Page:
Measuring air quality in West Africa promises better weather and climate models
First results from the EU-funded DACCIWA project have revealed that air quality in the West Africa region has been seriously affected by the burning of charcoal, rubbish and agricultural waste.
The project, which is investigating the influence of anthropogenic and natural emissions on the atmospheric composition over Western Africa and their influence on human and ecosystem health, examined the air over West Africa with the help of both research aircraft and ground stations.
'The air over the coastal region of West Africa is a unique mixture of various trace gasses, liquids and particles,' explains Professor Peter Knippertz of the Karlsruhe Institute of Technology (KIT), which is coordinating the project. 'At the same time, multi-layered cloud covers frequently form in the atmosphere and strongly influences local weather and climate.' The sources of these particles and gases are monsoon winds with sea salt from the south, Sahara winds with dust from the north, charcoal fires and burning rubbish from the cities of the region, as well as power plants, ship traffic, oil rigs and outdated engines.
West Africa is a rapidly urbanising region, recording some of the fastest growing population figures on Earth. Coupled with this explosive urban growth, unregulated deforestation in many countries within the region was found to be having a highly detrimental impact on both the weather and general air quality.
Coordinating the campaign
The project team recently coordinated a measurement campaign to study the entire chain of impacts of natural and anthropogenic emissions on the West African atmosphere. In June and July 2016, three research aircraft, the Falcon of the German Aerospace Center (DLR), the Twin Otter propeller plane 'Ice Cold Katy' of the British Antarctic Survey, and the ATR of the Service des Avions Français Instrumentés pour la Recherche en Environnement (SAFIRE), flew targeted missions over West Africa. The different aircraft were used in different ways based on their strengths, but all three had a comparable instrumentation generating a rich set of reference data.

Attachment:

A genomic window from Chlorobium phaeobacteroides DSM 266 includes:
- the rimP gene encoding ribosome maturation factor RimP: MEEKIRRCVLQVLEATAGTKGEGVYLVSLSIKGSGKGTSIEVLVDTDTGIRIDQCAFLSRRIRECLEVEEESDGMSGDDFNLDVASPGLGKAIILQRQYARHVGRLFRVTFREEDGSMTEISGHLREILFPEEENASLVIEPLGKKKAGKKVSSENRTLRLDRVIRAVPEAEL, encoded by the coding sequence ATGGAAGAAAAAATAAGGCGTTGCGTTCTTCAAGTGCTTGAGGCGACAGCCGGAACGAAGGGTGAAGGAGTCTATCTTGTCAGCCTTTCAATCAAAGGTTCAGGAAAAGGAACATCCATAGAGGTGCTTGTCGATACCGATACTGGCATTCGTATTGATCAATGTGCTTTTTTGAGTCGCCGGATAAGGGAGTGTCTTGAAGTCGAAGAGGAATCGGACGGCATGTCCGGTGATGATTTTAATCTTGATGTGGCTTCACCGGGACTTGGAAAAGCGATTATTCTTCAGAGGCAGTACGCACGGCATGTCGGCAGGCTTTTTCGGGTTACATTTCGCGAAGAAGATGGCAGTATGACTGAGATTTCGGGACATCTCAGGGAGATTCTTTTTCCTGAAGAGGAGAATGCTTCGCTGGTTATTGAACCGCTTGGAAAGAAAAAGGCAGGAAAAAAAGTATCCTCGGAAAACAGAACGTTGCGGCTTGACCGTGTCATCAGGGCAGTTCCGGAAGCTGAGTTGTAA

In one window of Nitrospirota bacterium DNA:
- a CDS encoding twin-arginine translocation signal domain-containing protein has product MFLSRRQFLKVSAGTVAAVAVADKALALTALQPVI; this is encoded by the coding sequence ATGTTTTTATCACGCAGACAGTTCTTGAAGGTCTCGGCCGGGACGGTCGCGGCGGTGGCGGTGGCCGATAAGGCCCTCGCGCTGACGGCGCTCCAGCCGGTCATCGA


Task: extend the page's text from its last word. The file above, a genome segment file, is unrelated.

Air pollution does not stay where it is produced, but extends inland by up to 300 kilometres. For this reason, the aircraft followed the plumes of the big coastal cities of Accra, Abidjan, Lomé, and Cotonou on their way from the coast towards the inland forests, savannahs, and the Sahara. For the campaign, the scientists also set up three highly instrumented measuring sites inland. They measured urban emissions and evaluated health data. KIT climate researchers were mainly active in Savé, Benin, where they used the 'KITcube' measurement platform.
The observation system integrates instruments for all relevant meteorological parameters and can measure a 'cube' with an edge length of about ten kilometres as a part of the atmosphere. In parallel, a large weather balloon campaign was coordinated in four West African countries. Optimal planning of the measurement flights and balloon launches was based on special forecasts with the COSMO-ART model developed by KIT.
'Surprisingly, first results show that the plumes contain large fractions of organic materials,' commented Knippertz. This finding points towards the burning of charcoal, rubbish, and agricultural waste at low temperature. The particles from these fires lead to a considerable haziness in the atmosphere. Less sunshine reaches the ground, thereby changing the daily patterns of temperature, wind, and clouds. Moreover, the air particles modify the formation of clouds and raindrops in the clouds.
The five-year project, which is due to end in November 2018, will continue to study the impacts of atmospheric composition on cloud formation and air quality in West Africa, evaluate the data measured, and develop a new generation of climate and weather models. Work is also aimed at making more precise prognoses for West Africa. The project team also want to ensure that project results could be transferable for use in other regions of the world.